Teaching Children to Use Devices Appropriately
I was in the optometrist office recently. After checking in with the front desk, I sat down in the lobby. It didn’t take long to hear it—this annoying, scratching electronic sound. I glanced around the small room and spotted a young boy playing a game on his electronic tablet. It irked me. The noise was irritating. And then I immediately felt bad. I have four boys. I know how hard it can be to entertain them in doctors' offices and waiting rooms, and this little one was sitting quietly, playing nicely on his own. Still, I was glad that I was called back to a room quickly.
Hand-held game systems, electronic tablets, smart phones and regular cell phones--electronic gadgets are everywhere. And they can be such a blessing, but they can also be a curse. They go with us and our children everywhere. As parents, we have a responsibility to teach our children how to handle them responsibly and appropriately. Today’s “good manners” are far more complicated than “please” and “thank you.” Consider the following suggestions:
Teach them to consider the “audience.” Encourage your children to be aware of their surroundings. If they are in a quiet setting (such as waiting room) where there are other people sitting close, they should lower or mute the sound settings on their games or devices. In a larger, more undefined space (such as at a ballpark or gym), the sound may not be as noticeable or bothersome.
Teach them to communicate effectively. Remind your children to turn off or set aside their electronic devices when someone is speaking to them. There are few things more annoying than trying to have a conversation with someone who is texting or playing a game. While everyone appreciates someone who can multitask, no one appreciates being ignored. Children should learn to stop playing or texting and give the person who is speaking their full attention.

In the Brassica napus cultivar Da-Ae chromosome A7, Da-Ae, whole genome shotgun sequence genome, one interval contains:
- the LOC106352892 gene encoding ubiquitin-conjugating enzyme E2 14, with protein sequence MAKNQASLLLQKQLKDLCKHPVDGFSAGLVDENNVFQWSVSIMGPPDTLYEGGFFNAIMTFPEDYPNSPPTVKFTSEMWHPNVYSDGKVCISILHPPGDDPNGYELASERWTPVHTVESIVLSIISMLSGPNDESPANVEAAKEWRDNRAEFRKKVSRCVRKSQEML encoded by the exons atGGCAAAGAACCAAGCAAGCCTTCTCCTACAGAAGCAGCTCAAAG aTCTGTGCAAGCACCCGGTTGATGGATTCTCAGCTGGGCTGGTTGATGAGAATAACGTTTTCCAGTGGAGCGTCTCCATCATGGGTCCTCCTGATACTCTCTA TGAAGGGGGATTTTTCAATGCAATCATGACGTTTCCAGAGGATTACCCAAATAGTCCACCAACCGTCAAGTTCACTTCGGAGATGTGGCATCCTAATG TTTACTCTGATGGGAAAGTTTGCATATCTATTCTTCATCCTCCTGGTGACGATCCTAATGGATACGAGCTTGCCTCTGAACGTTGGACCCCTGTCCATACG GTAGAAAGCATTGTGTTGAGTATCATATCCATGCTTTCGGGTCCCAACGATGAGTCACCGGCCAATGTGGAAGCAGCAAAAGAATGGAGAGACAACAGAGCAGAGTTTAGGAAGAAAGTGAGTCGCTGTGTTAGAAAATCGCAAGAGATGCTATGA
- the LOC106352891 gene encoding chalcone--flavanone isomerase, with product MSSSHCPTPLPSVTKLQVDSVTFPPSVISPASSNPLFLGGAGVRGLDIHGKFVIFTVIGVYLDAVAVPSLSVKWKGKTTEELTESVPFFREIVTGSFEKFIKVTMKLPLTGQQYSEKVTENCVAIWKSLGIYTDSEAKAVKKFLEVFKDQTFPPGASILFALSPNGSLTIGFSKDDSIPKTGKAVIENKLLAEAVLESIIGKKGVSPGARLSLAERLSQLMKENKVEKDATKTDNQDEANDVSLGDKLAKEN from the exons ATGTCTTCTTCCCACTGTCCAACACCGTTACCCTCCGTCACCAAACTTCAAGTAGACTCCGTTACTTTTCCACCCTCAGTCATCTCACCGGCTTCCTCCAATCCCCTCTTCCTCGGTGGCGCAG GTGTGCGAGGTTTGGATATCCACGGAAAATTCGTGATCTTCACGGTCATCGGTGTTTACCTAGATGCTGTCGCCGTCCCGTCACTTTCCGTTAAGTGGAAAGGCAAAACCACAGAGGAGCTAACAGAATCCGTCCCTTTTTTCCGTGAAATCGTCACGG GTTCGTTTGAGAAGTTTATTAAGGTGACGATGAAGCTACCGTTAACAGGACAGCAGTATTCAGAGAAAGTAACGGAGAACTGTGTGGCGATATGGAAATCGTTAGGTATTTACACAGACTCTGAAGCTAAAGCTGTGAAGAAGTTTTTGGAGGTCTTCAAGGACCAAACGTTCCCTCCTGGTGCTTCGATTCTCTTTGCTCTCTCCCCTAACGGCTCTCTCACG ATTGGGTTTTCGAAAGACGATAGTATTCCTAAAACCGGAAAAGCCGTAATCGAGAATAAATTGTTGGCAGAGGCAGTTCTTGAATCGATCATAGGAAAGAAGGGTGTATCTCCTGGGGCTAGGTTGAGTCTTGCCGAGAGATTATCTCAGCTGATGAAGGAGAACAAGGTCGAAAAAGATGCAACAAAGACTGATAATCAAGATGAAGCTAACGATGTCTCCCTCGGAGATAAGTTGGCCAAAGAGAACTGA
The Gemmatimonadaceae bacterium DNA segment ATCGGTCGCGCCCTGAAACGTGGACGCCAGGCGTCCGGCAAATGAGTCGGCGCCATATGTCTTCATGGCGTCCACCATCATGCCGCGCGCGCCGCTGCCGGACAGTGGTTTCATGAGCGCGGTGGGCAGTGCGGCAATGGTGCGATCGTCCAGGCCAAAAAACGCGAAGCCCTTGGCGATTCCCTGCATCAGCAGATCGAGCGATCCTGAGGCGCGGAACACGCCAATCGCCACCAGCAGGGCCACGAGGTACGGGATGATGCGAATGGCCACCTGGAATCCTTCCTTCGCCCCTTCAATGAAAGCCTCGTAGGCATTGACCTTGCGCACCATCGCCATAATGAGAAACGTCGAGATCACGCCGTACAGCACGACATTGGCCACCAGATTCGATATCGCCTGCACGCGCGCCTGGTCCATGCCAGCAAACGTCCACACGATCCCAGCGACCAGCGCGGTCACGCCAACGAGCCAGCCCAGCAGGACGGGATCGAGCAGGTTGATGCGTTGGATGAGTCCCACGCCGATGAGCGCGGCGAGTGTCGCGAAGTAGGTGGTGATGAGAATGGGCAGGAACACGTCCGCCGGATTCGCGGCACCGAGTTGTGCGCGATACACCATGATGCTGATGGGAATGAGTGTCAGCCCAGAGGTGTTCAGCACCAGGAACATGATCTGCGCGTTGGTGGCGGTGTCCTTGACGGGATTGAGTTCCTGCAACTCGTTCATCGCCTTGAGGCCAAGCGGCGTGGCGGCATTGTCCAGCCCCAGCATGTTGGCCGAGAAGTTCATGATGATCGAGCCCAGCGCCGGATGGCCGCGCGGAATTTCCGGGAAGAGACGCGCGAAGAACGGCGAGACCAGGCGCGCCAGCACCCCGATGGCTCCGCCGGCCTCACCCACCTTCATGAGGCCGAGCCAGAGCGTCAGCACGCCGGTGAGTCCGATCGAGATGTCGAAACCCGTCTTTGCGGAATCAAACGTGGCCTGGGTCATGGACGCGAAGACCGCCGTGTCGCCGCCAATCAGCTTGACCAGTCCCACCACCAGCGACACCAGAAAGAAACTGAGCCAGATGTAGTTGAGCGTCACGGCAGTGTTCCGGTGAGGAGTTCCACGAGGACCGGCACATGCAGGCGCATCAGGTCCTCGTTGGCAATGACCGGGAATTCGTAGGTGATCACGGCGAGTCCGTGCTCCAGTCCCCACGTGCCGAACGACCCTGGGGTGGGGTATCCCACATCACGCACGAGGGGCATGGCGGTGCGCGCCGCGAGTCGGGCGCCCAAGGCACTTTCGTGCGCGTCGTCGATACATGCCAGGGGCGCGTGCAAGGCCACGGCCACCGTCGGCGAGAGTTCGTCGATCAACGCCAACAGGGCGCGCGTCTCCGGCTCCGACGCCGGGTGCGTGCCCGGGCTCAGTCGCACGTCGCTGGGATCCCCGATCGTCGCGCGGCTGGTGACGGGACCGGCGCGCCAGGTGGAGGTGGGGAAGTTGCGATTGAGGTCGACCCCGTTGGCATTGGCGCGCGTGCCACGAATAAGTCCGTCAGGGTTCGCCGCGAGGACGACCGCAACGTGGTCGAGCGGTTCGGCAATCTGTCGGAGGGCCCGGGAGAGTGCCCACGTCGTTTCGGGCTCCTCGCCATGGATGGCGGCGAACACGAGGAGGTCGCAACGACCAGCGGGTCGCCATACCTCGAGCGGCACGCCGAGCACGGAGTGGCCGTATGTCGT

Teach them to be respectful of sacred places. Recently, there was a child sitting in front of us at church using an electronic tablet to read a story. There was no sound, but the effect was still troublesome. Our church dims the lights during the service; so the electronic lighting had the effect of a flashlight pointing back at the people in the row behind. It was distracting. In fact, so much so, that I almost found myself reading the boy’s story over his shoulder! People are different. Circumstances and expectations are different; so there are not any hard and fast rules. Use your discretion and teach your children to use their discretion when using electronic devices in situations such as worship services, funeral services, weddings, business meetings, etc. At the very least, mute the sound.
Teach them to pay attention. Just as we admonish drivers to never text and drive, we must explain to our children that they need to pay attention when they are walking. Maybe you have seen the internet video of a child playing a handheld game. He wasn’t paying any attention to where he was walking and stepped off the subway station sidewalk right onto the tracks. Thankfully, adults helped lift him out in time. That is obviously an extreme example. It is much more common for children to shuffle along bumping into passersby. Encourage your children to put the games away and pay attention to their surroundings when walking. Not only is it more polite, it is also much safer. Distracted children can be an easy target for predators.
We live in an electronic age, and electronics are a huge convenience. It is much easier to keep children happy and quiet when they have an interesting game to play. It is easier to carry an electronic reader with a variety of story choices than a bag full of books. Electronics are great, but we must remember that the digital age has not done away with the need for good manners. As adults we must set good examples for them, using our own devices appropriately, and we must help guide them in how to wisely and appropriately use their own. Perhaps the most important thing to teach our children in regards to electronic etiquette and etiquette in general is to be considerate of others.